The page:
QSP has been characterized as a “quantitative analysis of the dynamic interactions between drug(s) and a biological system that aims to understand the behavior of the system as a whole (1).” There are various existing QSP approaches and applications, and one common feature of QSP models is that they strive to incorporate key biological pathways from the systems of interest and the pharmacology of therapeutic interventions, aiming not only a better holistic understanding of the biology but also “optimal and translatable pharmacological pathway interventions (2).” QSP models are often multi-scale in that they characterize processes that occur at multiple scales of space and time (e.g., ligand binding vs. disease progression) and mechanistic meaning that fundamental biological processes are represented with mechanistic fidelity. This “systems” approach can better inform target selection and the decision process for advancing compounds through preclinical and clinical research (3); as such, it is becoming increasingly important in pharmaceutical research and development as a potential means of reducing attrition and improving productivity (4, 5, 6, 7). QSP models often are developed to impact drug discovery and development, and often enable the investigation of relationships between biological pathways and observed biomarkers, efficacious dose projections, and population variability (1).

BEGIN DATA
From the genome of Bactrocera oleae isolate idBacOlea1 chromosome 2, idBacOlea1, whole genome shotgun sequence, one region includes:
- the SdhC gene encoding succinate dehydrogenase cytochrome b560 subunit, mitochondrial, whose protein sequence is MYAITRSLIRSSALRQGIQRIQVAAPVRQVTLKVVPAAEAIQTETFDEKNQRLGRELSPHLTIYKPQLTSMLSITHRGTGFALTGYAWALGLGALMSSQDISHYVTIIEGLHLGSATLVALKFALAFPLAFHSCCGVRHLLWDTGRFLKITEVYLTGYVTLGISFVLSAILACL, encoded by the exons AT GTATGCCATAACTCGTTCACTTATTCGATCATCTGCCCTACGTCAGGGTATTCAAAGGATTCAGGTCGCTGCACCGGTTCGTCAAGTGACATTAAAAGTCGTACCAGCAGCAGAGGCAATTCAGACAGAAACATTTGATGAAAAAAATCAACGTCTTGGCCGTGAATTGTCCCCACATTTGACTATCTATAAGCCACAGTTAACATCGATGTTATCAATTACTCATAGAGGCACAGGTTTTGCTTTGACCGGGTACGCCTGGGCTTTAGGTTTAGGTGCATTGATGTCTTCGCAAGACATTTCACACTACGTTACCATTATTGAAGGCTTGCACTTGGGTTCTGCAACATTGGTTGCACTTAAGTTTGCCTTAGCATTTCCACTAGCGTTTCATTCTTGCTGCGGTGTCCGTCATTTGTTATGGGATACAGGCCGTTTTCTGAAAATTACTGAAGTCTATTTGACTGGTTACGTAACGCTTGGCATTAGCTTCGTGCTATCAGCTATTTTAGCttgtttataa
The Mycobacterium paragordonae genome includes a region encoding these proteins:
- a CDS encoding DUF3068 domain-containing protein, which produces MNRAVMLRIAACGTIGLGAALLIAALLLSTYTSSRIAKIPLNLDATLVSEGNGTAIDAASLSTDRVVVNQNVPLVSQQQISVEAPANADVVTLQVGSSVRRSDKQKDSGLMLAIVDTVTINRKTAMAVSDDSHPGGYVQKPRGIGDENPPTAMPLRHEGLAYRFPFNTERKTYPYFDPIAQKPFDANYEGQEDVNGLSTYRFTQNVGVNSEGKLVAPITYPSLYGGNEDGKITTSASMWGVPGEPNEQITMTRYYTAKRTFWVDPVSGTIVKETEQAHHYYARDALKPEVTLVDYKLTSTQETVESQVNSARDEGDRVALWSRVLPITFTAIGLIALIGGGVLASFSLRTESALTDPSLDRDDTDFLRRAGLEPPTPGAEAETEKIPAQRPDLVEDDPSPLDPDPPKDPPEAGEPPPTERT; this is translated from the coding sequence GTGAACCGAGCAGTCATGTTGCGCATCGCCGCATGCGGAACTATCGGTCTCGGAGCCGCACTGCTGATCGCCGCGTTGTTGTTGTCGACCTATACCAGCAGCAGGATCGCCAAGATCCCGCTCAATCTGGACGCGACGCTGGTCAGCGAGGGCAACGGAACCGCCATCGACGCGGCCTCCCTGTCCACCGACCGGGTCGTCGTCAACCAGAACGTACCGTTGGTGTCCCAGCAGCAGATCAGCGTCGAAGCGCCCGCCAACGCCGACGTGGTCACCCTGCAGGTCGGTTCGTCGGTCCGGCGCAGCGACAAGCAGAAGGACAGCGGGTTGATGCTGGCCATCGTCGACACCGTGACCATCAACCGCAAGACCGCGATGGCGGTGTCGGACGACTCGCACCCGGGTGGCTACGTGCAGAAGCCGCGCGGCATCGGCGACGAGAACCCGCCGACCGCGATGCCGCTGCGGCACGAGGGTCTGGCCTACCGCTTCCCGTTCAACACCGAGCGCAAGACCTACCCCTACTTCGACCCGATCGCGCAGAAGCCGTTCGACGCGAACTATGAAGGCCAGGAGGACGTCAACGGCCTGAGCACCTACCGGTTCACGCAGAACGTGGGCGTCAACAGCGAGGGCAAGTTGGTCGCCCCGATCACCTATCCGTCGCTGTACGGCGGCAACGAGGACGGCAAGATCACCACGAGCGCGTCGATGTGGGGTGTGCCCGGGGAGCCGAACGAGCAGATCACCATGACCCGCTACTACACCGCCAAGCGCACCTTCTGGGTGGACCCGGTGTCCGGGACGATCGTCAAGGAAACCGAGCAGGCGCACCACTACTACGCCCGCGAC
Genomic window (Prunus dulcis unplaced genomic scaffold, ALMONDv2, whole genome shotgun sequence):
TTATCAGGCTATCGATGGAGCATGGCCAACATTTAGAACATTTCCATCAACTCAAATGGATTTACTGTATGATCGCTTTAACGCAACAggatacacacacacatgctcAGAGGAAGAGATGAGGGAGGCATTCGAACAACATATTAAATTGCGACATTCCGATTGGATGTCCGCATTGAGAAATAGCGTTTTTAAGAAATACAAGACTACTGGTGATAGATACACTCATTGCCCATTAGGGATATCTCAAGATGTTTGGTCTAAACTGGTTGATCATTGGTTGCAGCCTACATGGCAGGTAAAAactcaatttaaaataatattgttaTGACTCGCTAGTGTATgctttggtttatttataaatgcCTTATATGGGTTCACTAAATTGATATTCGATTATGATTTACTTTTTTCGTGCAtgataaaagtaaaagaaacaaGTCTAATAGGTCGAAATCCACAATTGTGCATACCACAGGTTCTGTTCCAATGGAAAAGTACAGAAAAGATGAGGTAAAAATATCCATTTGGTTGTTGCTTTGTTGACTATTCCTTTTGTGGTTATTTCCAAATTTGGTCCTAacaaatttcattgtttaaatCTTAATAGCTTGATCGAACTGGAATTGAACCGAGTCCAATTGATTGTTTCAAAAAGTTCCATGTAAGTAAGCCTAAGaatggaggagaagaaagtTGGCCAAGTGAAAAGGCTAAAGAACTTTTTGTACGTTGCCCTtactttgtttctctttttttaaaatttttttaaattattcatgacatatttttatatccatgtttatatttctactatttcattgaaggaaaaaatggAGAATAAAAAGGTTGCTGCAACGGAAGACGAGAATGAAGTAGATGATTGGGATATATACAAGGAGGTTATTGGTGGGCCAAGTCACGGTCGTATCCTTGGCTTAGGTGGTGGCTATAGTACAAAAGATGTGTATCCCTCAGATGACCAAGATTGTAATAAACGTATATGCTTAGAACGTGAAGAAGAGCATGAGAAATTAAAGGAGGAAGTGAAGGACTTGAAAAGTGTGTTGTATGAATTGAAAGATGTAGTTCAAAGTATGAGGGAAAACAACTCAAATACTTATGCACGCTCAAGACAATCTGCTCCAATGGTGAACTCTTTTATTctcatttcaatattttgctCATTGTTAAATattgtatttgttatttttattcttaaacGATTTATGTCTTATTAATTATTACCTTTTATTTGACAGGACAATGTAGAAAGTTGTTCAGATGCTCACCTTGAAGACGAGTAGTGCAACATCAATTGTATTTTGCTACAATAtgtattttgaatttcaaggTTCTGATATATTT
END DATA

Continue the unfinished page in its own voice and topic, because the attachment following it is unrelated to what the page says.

QSP modeling approaches have been categorized into statistical data-driven, logic-based, differential equations, cellular automata and agent-based, and hybrid and integrated models (8). Ordinary differential equation (ODE) modeling frameworks are commonly, but not exclusively, employed in QSP models. ODE models may be broadly applied to describe tissue, cellular, and molecular and biochemical systems, with inherent strengths and limitations that must be evaluated for a given application (8,9).

The similarities in intended applications for many QSP models suggest common conceptual workflows for how to develop and apply QSP models. Furthermore, given mathematical similarities in QSP models, computational implementations of QSP workflows are also generalizable for many applications. Common workflows and their computational implementation facilitate: (i) standardization of modeling approaches within the community; (ii) increased efficiency of model development and application; (iii) greater sharing of models between groups; and (iv) providing guidance to modelers on best practices (10,11).